The research papers of Myra Dickman
Orth consist of manuscript notes, correspondence, drawings, publications, slides, offprints,
photographs, and index cards. An American art historian and a leading specialist on French
Renaissance manuscripts, Orth conducted research and published on books of hours, printers,
women patrons, royal patronage and intellectual life in Renaissance France.
American art historian Myra Orth (1934-2002) was a leading specialist on French Renaissance
manuscripts. She studied art history at Cornell University (BA, 1956) and at the Institute
of Fine Arts, New York University, where she received both her MA (1964) and PhD (1976)
under the direction of Colin Eisler. Her research focused at first on French Renaissance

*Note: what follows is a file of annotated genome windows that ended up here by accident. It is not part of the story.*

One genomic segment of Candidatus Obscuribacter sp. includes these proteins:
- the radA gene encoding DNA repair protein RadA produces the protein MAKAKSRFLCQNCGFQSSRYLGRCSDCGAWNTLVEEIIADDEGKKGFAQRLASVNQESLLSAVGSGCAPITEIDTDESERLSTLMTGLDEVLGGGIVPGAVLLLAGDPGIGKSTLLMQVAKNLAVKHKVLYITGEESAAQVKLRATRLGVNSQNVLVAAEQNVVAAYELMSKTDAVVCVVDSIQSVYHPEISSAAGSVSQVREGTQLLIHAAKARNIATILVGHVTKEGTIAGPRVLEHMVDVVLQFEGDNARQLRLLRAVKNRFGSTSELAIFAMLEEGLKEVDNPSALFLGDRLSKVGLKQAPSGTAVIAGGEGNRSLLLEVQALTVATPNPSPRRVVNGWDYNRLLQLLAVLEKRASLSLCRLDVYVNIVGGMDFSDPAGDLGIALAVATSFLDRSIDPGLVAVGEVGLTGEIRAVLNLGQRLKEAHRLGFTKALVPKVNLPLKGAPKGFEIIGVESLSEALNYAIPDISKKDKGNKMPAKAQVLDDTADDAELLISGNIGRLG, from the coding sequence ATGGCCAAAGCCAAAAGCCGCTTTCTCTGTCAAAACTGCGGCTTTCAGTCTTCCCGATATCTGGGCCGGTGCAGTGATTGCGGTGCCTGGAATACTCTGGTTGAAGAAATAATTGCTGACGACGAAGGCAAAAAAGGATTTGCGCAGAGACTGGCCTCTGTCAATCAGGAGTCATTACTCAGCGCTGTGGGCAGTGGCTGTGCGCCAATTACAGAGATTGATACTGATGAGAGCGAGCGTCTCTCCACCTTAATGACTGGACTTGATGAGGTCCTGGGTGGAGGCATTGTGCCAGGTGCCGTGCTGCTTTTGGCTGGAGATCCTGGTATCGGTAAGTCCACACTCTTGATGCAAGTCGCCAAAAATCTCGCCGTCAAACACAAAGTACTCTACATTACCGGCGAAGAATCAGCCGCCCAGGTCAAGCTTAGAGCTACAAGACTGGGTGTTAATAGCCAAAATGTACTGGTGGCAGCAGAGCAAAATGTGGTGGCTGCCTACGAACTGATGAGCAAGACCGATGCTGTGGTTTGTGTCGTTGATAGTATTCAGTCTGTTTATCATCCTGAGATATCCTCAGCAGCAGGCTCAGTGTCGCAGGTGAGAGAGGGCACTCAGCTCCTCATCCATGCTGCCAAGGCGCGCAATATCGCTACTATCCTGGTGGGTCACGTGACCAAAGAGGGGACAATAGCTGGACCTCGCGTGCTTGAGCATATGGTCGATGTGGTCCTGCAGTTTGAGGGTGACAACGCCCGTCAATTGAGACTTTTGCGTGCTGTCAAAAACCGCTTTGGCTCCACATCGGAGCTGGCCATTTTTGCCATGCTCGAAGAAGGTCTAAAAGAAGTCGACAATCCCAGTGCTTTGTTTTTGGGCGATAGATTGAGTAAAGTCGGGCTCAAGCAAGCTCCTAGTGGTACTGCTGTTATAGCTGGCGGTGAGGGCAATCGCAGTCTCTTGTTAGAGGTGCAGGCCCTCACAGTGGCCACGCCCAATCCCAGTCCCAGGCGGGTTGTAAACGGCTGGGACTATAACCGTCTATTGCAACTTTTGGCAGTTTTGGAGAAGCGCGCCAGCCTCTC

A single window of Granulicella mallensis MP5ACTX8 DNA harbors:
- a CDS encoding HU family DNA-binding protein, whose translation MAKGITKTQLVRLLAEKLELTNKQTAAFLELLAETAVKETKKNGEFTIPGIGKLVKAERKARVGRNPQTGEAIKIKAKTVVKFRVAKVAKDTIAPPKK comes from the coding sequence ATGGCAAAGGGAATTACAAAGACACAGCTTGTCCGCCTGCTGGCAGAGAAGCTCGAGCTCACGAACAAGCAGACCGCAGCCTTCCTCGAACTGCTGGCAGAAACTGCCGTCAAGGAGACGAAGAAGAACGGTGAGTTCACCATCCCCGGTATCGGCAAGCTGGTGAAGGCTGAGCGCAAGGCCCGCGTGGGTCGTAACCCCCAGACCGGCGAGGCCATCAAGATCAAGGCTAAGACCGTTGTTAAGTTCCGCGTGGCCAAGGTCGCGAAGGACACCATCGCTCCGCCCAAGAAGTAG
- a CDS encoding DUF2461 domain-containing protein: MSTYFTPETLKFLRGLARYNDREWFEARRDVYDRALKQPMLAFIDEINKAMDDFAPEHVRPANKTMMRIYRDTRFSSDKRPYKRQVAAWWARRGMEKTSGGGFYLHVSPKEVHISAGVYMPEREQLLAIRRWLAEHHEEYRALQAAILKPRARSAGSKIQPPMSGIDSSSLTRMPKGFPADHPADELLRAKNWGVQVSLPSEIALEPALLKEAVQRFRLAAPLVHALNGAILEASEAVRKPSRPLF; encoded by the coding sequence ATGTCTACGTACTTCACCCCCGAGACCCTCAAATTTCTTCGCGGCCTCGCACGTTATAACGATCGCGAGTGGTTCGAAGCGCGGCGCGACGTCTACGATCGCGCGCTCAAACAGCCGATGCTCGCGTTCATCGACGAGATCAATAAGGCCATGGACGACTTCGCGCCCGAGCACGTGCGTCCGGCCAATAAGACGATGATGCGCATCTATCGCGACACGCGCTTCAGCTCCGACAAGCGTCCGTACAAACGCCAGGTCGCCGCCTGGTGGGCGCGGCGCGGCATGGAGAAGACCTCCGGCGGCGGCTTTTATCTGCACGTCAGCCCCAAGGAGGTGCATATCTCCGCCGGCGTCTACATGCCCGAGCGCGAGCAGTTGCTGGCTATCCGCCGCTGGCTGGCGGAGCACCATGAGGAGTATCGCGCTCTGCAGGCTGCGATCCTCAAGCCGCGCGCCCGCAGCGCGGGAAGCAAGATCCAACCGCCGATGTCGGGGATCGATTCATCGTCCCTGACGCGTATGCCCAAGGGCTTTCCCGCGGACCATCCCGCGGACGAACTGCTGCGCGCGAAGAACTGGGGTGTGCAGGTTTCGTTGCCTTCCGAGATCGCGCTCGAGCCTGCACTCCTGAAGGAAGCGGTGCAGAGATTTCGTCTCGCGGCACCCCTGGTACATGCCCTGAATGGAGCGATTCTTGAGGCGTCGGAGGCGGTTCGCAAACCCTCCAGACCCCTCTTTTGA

books of hours in connection with the printer Geofroy Tory and the artist known as Godefroy
le Batave and the 1520s Hours Workshop. Orth's academic path was quite atypical in that she
completed her advanced degrees by correspondence while raising two children and living in
several countries, including Belgium, Australia, Japan, England and France. She wrote her
PhD dissertation in London, while also attending seminars at the Warburg and Courtauld
34.6 Linear Feet
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